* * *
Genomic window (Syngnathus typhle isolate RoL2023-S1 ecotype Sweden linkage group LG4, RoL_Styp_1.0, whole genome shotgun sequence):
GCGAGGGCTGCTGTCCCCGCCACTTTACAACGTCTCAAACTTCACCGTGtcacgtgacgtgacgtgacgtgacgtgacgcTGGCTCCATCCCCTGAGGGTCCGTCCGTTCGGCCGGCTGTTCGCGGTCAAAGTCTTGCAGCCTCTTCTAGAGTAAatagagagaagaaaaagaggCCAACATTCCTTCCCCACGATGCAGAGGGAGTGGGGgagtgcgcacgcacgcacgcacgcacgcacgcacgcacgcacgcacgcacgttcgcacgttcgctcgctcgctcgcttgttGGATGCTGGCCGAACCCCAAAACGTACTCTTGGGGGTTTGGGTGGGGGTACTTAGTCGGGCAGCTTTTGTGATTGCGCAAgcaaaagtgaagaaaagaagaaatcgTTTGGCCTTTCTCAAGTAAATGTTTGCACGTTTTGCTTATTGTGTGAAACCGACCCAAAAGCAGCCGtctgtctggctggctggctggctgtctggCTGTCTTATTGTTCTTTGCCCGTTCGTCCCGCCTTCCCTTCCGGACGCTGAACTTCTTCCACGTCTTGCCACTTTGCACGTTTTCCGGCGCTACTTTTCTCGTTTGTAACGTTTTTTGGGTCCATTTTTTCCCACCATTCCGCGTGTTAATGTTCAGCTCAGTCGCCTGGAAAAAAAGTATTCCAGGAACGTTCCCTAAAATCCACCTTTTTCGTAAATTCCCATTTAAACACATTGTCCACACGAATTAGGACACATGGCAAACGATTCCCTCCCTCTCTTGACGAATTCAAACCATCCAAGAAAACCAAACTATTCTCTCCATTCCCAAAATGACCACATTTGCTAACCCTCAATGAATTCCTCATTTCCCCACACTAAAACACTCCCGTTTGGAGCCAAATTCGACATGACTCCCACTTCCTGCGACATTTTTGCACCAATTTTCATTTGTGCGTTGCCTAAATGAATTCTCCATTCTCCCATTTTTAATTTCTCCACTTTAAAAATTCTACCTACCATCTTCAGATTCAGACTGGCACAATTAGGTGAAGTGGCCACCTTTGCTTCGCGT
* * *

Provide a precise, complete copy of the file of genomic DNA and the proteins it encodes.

Genomic window (Syngnathus typhle isolate RoL2023-S1 ecotype Sweden linkage group LG4, RoL_Styp_1.0, whole genome shotgun sequence):
GCGAGGGCTGCTGTCCCCGCCACTTTACAACGTCTCAAACTTCACCGTGtcacgtgacgtgacgtgacgtgacgtgacgcTGGCTCCATCCCCTGAGGGTCCGTCCGTTCGGCCGGCTGTTCGCGGTCAAAGTCTTGCAGCCTCTTCTAGAGTAAatagagagaagaaaaagaggCCAACATTCCTTCCCCACGATGCAGAGGGAGTGGGGgagtgcgcacgcacgcacgcacgcacgcacgcacgcacgcacgcacgcacgttcgcacgttcgctcgctcgctcgcttgttGGATGCTGGCCGAACCCCAAAACGTACTCTTGGGGGTTTGGGTGGGGGTACTTAGTCGGGCAGCTTTTGTGATTGCGCAAgcaaaagtgaagaaaagaagaaatcgTTTGGCCTTTCTCAAGTAAATGTTTGCACGTTTTGCTTATTGTGTGAAACCGACCCAAAAGCAGCCGtctgtctggctggctggctggctgtctggCTGTCTTATTGTTCTTTGCCCGTTCGTCCCGCCTTCCCTTCCGGACGCTGAACTTCTTCCACGTCTTGCCACTTTGCACGTTTTCCGGCGCTACTTTTCTCGTTTGTAACGTTTTTTGGGTCCATTTTTTCCCACCATTCCGCGTGTTAATGTTCAGCTCAGTCGCCTGGAAAAAAAGTATTCCAGGAACGTTCCCTAAAATCCACCTTTTTCGTAAATTCCCATTTAAACACATTGTCCACACGAATTAGGACACATGGCAAACGATTCCCTCCCTCTCTTGACGAATTCAAACCATCCAAGAAAACCAAACTATTCTCTCCATTCCCAAAATGACCACATTTGCTAACCCTCAATGAATTCCTCATTTCCCCACACTAAAACACTCCCGTTTGGAGCCAAATTCGACATGACTCCCACTTCCTGCGACATTTTTGCACCAATTTTCATTTGTGCGTTGCCTAAATGAATTCTCCATTCTCCCATTTTTAATTTCTCCACTTTAAAAATTCTACCTACCATCTTCAGATTCAGACTGGCACAATTAGGTGAAGTGGCCACCTTTGCTTCGCGT